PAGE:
Image credit and thanks: MartinLewisFoto.com

World Bee City©

“If we get it right for insects, we get it right for everything else.”
Professor Dave Goulson, The Wildlife Trusts

 

Cities are complex ecosystems that can be nurtured back to health. Developing sustainable urban habitats for pollinators will help promote urban food production, public wellbeing, conservation and local economies.

World Bee City© can provide a focal point and tool for similar initiatives aimed at urban green development including local Nature Partnerships, Biodiversity Action Plans and Private, Charity and NGO ventures. Working closely with these groups and drawing on the skills, experience and enthusiasm that already exists among organisation and individuals, WorldBeeCity© hopes to generate and provide information on effective urban pollinator management as well as an overarching evaluation and accreditation scheme, providing support and recognition by which a city can become a WorldBeeCity©.

When bees thrive, we survive.

Using sophisticated monitoring technology, we can collect and analyse real-time pollinator and environmental data as a way of measuring the wellbeing of a city and finding sustainable solutions to the problems all its pollinators face. For example, we can use the technology to track honey bee health and nectar flows to help identify how the urban ecosystem is faring and which restoration actions are required.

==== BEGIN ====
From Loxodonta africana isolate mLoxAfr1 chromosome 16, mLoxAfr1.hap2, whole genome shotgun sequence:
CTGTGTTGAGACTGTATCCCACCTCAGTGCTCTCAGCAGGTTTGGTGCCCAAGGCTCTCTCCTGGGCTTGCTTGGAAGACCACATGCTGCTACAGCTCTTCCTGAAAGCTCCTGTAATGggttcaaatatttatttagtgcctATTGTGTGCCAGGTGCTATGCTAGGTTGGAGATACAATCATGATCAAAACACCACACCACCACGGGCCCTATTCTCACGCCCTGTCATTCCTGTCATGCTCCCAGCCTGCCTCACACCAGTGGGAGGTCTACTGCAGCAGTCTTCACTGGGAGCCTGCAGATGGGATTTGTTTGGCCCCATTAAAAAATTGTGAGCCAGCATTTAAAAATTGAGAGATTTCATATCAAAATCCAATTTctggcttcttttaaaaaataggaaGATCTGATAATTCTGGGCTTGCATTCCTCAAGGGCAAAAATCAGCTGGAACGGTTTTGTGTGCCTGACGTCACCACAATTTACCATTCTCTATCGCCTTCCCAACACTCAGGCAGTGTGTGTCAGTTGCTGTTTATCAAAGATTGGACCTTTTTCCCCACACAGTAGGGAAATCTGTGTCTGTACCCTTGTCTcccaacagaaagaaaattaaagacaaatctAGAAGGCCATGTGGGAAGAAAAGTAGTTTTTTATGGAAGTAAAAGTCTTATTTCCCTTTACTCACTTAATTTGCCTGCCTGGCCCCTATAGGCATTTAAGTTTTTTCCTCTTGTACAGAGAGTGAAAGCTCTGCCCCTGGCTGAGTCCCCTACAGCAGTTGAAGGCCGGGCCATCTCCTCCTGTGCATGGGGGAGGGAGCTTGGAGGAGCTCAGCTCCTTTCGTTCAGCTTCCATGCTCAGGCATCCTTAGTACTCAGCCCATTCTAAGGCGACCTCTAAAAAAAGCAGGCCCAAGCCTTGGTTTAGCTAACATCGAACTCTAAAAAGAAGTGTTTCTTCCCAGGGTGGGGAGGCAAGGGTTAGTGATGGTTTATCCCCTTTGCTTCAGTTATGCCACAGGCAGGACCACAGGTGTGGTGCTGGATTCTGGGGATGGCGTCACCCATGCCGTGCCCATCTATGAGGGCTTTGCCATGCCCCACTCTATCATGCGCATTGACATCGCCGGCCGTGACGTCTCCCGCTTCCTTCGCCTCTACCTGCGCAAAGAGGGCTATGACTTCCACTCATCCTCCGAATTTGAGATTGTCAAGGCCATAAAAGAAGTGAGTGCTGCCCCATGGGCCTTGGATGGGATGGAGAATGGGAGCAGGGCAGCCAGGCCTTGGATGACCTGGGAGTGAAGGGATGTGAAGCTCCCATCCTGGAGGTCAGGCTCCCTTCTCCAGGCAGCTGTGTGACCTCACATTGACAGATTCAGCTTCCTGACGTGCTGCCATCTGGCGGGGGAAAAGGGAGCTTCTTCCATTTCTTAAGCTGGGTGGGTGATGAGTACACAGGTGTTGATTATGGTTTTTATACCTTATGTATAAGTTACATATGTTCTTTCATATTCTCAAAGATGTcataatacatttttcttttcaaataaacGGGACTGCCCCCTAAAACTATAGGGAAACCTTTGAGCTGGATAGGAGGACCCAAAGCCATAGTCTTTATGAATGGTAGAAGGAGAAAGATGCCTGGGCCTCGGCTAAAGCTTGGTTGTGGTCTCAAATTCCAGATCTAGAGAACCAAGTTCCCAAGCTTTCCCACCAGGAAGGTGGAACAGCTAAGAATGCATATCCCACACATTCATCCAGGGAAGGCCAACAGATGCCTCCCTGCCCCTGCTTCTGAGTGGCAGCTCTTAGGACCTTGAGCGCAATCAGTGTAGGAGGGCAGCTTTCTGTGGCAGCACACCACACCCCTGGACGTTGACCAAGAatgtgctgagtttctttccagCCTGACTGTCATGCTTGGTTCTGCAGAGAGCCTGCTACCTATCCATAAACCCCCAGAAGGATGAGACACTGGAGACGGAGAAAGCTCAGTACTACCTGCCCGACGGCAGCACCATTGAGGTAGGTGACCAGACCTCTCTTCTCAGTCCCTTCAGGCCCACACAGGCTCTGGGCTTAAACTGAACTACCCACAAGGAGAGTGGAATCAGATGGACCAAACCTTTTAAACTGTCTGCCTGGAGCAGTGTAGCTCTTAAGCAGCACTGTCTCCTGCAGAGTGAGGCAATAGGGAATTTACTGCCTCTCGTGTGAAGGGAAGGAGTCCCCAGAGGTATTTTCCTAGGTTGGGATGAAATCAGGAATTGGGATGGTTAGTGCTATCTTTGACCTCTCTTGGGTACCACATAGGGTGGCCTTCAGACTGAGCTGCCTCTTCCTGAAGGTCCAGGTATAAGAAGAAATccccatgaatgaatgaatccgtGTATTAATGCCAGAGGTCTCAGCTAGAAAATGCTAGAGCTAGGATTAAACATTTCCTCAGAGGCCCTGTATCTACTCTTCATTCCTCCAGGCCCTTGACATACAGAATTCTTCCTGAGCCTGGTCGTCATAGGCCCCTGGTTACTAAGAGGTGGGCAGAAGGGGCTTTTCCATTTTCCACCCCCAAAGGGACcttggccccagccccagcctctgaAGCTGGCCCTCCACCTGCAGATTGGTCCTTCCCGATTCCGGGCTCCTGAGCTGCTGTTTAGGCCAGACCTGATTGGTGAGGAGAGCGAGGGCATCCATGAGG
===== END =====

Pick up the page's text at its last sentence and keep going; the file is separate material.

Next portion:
If you’d like to sponsor our work in London, or collaborate with us, please write to us here.

 

The World Bee Project partners with BeeHero for advanced monitoring sensor technology


“Together with local stakeholders we can develop an urgently needed ‘Best Practice Guide’ drawing on the latest research and resources concerned with supporting and promoting pollinators and people in urban environments.“
Sabiha Malik

 

Urban areas make up 9% of the UK and they are an important habitat for many different pollinating insects. By supporting pollinators in urban environments, we can help protect rare and iconic species from becoming extinct.

Some 50% of the world’s population now live in cities and creating more vibrant, florally rich urban green spaces with abundant biodiversity will enhance human wellbeing and improve health.  Initiatives that promote this approach will have far reaching socio-cultural benefits for local communities.  In addition, urban food crops such as apples, strawberries and raspberries benefit from insect pollination, improving yield and quality.  Abundant and diverse pollinator communities within cities will also help pollinate other crops and support urban food production more generally.  Production of urban honey also supports local economies.